Turkish companies will help build a commercial port in war-torn Libya if a deal is agreed. The country’s United Nations-recognized Government of National Accord (GNA) has already discussed the issue with Turkish officials and invited local firms.
Officials for the Tripoli-based government have requested Turkey be involved in the development of the port. The construction of the new freight transport port will protect commercial activities from attacks carried out by militias loyal to putschist Gen. Khalifa Haftar, who has de facto control of the eastern parts of the country.
Turkey’s Ministry of Environment and Urbanization has accordingly started to collect applications from local companies interested in the project.
The Tripoli Port is planned to be closed to cargo transportation and used only for passenger ships and freight transportation was planned to be shifted to the planned Zawiya Port in the west, according to information shared with the Turkish ministry.
The port is set to be built in a build-operate-transfer (BOT) model, which usually finances large-scale projects, typically infrastructure and construction, through public-private partnerships. Some Chinese and European companies are also said to be interested in building the port but Turkish companies are the primary choice of the GNA.
The Maghreb country is a strategic partner for Turkey, particularly following a maritime delimitation agreement that helped Turkey secure its rights in the Eastern Mediterranean. The commercial ties between the two parties also hold great potential.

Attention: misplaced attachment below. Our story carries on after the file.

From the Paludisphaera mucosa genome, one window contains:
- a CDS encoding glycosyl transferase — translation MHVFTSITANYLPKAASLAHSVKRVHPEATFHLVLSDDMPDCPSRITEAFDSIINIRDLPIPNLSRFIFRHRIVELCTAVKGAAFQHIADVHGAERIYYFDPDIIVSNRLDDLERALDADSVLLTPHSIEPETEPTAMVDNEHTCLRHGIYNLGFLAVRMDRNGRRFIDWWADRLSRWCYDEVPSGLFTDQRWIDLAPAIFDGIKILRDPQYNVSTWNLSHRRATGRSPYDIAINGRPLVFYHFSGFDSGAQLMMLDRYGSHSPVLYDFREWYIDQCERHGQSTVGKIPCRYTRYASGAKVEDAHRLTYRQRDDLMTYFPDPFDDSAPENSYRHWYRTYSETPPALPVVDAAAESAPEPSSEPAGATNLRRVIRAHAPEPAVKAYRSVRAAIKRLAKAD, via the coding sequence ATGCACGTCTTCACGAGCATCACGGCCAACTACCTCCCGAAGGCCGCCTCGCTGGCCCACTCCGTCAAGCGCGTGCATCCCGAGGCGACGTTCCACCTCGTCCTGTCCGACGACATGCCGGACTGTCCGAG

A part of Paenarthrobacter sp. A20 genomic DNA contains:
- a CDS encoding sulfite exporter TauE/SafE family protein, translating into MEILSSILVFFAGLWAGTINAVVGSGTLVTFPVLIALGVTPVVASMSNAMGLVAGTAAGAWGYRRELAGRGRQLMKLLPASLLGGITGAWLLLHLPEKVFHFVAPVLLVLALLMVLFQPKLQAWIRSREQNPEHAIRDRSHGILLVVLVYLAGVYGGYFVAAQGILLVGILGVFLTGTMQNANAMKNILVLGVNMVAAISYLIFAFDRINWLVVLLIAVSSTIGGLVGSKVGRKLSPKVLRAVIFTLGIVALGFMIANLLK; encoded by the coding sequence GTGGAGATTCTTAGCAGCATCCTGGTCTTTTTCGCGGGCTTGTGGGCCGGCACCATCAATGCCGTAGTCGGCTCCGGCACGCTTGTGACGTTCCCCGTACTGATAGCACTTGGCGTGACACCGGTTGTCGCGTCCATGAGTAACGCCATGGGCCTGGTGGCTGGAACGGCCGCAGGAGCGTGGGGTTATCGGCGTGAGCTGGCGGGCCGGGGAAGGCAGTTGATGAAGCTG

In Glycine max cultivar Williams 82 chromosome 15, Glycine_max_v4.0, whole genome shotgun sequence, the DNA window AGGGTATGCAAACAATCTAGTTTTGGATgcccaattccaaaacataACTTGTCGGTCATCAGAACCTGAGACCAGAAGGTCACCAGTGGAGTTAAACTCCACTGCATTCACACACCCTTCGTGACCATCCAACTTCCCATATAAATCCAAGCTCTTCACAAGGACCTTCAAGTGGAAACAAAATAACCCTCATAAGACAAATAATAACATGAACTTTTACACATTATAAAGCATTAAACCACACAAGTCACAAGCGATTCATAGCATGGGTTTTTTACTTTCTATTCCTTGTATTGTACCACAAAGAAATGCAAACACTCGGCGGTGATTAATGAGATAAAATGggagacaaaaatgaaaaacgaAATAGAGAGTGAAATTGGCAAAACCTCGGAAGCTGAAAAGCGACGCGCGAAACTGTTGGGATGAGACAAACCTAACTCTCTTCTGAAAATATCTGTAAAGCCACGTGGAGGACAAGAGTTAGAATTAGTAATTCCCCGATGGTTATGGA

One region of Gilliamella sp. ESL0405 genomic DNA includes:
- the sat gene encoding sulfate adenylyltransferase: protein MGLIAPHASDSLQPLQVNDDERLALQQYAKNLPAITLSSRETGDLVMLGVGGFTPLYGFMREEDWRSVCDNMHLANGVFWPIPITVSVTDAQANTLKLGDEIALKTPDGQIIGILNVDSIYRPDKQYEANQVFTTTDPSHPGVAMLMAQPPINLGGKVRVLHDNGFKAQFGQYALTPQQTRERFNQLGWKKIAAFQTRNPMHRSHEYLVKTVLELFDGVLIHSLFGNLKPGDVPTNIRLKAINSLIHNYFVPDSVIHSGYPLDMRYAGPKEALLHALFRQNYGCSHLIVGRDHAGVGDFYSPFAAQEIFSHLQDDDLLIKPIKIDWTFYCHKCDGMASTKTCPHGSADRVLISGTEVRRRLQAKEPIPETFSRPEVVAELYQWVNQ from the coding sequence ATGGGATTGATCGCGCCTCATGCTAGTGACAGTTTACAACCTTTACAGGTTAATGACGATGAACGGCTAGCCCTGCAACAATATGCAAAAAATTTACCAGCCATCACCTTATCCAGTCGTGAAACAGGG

In 2020, Turkey exported $1.6 billion worth of goods to Libya while the target is to reach $10 billion. Libya can be reached from Turkey by the sea in three days, thus providing cost-effective transportation in terms of fuel expenditures. The products to be shipped from Turkey to Libya could reach African markets on the fourth day after loaded for air transportation from Libya.
Turkish contractors have always been active in the country, particularly before the North African nation descended into conflict after former dictator Moammar Gadhafi was toppled and killed in a NATO-backed uprising in 2011, resulting in multiple forces vying for power.
Turkish companies have so far undertaken construction projects worth up to $29 billion, but their works were left unfinished due to the increasing turmoil. The completing of the project or compensating the losses of the firms have also been on the agendas of both countries for some time now. An agreement already inked between the two parties can pave the way for more projects and cooperation.
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